What gun would you recommend for this gun? Thanks!
    Almost a buyer's choice. The prominent ones that seem to have more options for accessories is several of the Mossberg models and Remington 870. However others have mentioned some less expensive shotguns they really like, so there's a lot to choose from. Although, if you have any intention of tacticalization (hmmm, I may have coined yet another new word - or maybe the same one twice) down the road, you will need to consider what's available before you buy.

    Quote Originally Posted by miller_man View Post
    Very nice Mr. Tangle, as is common with your in depth posts.

    I have thought a shotgun is a VERY good SHTF gun, especially if your going to be hunkering down and bugging in. Your going to be defending your home, not out in the woods needing to make 200 yard shots.
    Around here, out in the woods, means more like 50 yards - the trees get in the way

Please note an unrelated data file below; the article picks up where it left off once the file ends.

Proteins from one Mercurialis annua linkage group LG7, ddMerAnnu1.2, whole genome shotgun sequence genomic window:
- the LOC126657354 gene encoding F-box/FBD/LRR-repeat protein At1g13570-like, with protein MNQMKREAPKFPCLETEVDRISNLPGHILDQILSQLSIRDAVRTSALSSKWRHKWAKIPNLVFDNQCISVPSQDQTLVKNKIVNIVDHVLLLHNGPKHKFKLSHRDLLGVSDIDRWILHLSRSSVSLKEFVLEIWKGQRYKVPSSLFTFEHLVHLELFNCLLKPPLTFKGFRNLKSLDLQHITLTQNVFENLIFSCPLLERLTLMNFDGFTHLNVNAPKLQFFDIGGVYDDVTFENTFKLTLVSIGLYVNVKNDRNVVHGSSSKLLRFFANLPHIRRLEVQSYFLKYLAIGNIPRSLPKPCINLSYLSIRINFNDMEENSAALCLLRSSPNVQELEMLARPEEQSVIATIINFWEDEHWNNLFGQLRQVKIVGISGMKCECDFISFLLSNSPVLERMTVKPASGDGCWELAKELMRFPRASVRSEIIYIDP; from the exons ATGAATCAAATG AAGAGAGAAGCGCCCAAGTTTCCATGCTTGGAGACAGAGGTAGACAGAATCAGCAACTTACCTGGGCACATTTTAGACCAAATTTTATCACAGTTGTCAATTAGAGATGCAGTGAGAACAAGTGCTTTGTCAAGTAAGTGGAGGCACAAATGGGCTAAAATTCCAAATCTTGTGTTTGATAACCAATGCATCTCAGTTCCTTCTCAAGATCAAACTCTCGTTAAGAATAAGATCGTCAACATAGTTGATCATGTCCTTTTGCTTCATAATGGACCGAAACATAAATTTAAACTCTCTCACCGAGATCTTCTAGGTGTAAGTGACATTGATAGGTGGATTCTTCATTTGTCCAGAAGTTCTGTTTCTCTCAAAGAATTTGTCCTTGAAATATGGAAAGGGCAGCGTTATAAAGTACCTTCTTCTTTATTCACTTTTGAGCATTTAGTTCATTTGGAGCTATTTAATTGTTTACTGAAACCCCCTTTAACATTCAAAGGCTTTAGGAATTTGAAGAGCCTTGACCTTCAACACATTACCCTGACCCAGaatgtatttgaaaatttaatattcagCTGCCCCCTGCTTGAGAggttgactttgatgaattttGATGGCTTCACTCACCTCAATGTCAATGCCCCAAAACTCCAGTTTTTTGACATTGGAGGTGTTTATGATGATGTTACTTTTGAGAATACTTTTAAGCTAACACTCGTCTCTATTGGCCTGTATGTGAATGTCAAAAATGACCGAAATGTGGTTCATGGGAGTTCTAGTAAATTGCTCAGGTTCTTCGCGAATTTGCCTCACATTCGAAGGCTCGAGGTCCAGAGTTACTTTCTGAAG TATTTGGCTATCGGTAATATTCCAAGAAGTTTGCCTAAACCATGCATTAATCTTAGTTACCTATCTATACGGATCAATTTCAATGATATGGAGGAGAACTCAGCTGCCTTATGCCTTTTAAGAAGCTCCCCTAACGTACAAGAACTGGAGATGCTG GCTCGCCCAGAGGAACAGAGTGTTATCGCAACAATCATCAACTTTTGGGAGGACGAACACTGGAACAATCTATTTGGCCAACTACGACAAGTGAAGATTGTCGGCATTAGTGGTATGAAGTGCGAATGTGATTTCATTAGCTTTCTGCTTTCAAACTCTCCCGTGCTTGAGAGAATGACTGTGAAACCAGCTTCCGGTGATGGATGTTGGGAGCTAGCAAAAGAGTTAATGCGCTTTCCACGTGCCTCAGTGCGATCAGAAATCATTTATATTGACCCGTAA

Quote Originally Posted by miller_man View Post
    ...I already have a shotty (the cheaper maverick 88) with the 18" and 28" barrels, couple hundred rounds of birdshot and couple hundred rounds of defensive 00 buckshot. Up next on my priority list is the surefire light you have in the pics, then adding a second shotgun.
    Sounds like you've got it covered no matter what it is. Just a word though, and I can't speak from experience, but this makes sense to me, don't use birdshot for SD. As most contend, it can make a nasty wound but may not penetrate enough to effectively stop a threat.

    Quote Originally Posted by miller_man View Post
    ...I'm going to be changing the stocks out sometime soon, since it appears you have both, which do your prefer, pistol grip or the standard rifle stock? Think I lean towards a regular stock, just want it a little shorter LOP. Any preference? Advantages/Disadvantages??